An Amateur Discovers Georgian Wine - Pheasant's Tears Saperavi / by Emilia Morano-Williams

Images via Getty Images and Wikipedia

Images via Getty Images and Wikipedia

I bought an Argentinian Malbec the day before and had two bottles of Il Censo’s 2012 Praruar chilling in the refrigerator. But this label promised woody tannins mellowed in clay pots. Seduced like a kid by the December Toys R Us catalog, I sprinted to the checkout.

My seducer was a Georgian wine, specifically Pheasant’s Tears Saperavi, which seemed as rare as a crisp autumn morning. You can swing by your local bar for a Spanish Rioja but ask for something from Georgia and the bartender is more likely to serve you sickly-sweet sweet tea. That’s a shame because Georgia has been producing wine since roughly 4000 BC. Back then, Georgians poured their fresh-pressed grape juice into large amphorae, called qvevri (kwev-ree), and buried them underground to ferment for up to 50 years. Although modern production techniques now dominate, several producers continue to age their wines in the traditional manner. UNESCO deemed this process an intangible cultural heritage in 2013.

But say your bartender doesn’t bat an eyelash when you request Georgian wine. Instead, they offer you a choice between Tavkveri or Mtsvani — if you’re okay with a white wine this evening, that is. Rather than be surprised, you could ask if they had a Shavkapito or even a Rkatsiteli (one of the oldest grapes on earth!). Still, these indigenous varietals offer only a small sip of Georgian wine culture.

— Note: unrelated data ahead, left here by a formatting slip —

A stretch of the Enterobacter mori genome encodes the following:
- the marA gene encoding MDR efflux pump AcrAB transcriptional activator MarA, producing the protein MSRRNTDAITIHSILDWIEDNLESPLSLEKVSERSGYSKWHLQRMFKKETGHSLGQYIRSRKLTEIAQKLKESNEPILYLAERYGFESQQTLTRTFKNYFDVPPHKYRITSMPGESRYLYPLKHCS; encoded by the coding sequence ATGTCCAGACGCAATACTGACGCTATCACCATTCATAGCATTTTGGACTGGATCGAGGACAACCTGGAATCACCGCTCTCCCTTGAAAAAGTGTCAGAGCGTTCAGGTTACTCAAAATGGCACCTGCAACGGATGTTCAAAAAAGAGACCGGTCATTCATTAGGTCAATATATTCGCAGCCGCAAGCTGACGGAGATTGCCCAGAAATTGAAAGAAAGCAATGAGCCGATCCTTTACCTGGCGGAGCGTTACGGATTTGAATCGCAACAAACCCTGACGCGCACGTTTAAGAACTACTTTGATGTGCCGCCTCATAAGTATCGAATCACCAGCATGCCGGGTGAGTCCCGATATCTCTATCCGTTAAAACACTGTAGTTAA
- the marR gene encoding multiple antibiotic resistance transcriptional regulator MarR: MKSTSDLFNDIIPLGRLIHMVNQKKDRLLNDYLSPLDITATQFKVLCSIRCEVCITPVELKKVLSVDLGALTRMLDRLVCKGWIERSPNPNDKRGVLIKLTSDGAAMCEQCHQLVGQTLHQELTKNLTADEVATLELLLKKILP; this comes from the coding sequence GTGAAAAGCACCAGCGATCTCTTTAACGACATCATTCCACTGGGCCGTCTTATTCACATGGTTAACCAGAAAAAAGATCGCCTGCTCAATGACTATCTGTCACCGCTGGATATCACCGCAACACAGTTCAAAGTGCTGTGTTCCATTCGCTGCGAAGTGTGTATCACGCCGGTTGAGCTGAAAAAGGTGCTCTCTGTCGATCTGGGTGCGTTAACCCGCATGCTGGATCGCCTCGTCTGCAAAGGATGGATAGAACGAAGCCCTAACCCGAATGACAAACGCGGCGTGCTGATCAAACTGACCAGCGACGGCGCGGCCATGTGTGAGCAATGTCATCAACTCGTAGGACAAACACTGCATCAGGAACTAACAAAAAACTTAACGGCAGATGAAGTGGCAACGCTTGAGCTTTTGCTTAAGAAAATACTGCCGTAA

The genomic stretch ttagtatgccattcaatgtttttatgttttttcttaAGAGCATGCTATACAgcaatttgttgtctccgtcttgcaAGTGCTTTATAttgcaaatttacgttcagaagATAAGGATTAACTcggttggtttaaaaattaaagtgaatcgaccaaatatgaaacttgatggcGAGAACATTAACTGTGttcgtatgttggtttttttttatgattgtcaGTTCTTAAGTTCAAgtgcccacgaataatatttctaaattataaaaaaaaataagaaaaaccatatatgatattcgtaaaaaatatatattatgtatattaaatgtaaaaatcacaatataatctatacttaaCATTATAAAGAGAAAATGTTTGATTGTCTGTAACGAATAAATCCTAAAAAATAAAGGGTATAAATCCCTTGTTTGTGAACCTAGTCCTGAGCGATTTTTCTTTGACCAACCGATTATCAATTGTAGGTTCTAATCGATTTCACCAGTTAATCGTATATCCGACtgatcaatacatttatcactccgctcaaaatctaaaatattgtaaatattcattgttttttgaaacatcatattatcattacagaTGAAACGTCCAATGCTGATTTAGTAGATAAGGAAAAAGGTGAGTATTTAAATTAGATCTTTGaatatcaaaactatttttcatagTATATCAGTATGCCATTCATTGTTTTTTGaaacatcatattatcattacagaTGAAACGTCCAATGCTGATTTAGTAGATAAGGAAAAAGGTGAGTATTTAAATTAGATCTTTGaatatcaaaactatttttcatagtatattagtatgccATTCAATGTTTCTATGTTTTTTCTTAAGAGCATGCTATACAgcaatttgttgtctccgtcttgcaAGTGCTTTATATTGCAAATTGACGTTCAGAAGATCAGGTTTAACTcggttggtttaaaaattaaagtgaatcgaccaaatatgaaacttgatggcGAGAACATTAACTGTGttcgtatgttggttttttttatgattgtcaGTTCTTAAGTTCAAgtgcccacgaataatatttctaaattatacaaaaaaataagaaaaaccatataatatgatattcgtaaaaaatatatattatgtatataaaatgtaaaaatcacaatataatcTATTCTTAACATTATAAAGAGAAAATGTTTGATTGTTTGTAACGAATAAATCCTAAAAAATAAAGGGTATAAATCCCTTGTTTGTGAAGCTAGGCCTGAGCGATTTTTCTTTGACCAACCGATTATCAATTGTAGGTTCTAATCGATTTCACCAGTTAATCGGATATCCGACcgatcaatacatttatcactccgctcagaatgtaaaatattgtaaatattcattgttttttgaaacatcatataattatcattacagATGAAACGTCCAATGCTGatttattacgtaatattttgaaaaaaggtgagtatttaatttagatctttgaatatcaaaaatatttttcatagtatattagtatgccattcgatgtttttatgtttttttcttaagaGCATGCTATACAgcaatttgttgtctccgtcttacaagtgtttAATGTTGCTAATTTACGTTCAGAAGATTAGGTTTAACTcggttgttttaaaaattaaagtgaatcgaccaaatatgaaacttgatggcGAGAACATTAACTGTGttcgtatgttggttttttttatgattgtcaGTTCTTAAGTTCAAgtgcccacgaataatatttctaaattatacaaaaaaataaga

If you came to my house that Sunday, we’d have taken our first sip. First I’d apologize for the too-small glass (no chance of aerating the wine). But we’d stick our noses in anyway and inhale the wood like we were supposed to. I also detected alcohol-spiked Ribena or prune juice (not that I’d admit to the latter). You’d laugh and then describe a head of oak and a retro-aroma of black pepper. Who’s laughing now?

Then we’d drink. You’d snigger again when I said the wood smell was definitely oak. But that wouldn’t stop me from telling you how this oak got cloaked under a velvet parachute of blackcurrant and had the texture of fruit punch left out of the fridge overnight, but without the cloying aftertaste. I knew it sounded ridiculous but it felt true. You were no better. You described an inky violet cloud that overshadowed a bunch of margiolds crossing the Black Sea on a raft made from smoked cedar!

We sipped through half the bottle revising our descriptions along the way. If someone barged in on us, they’d have cringed and begged for a Coors Lite. But we’d keep drinking, pleased that we could glimpse the truth of Pheasant’s Tears Saperavi and, with it, Georgian culture.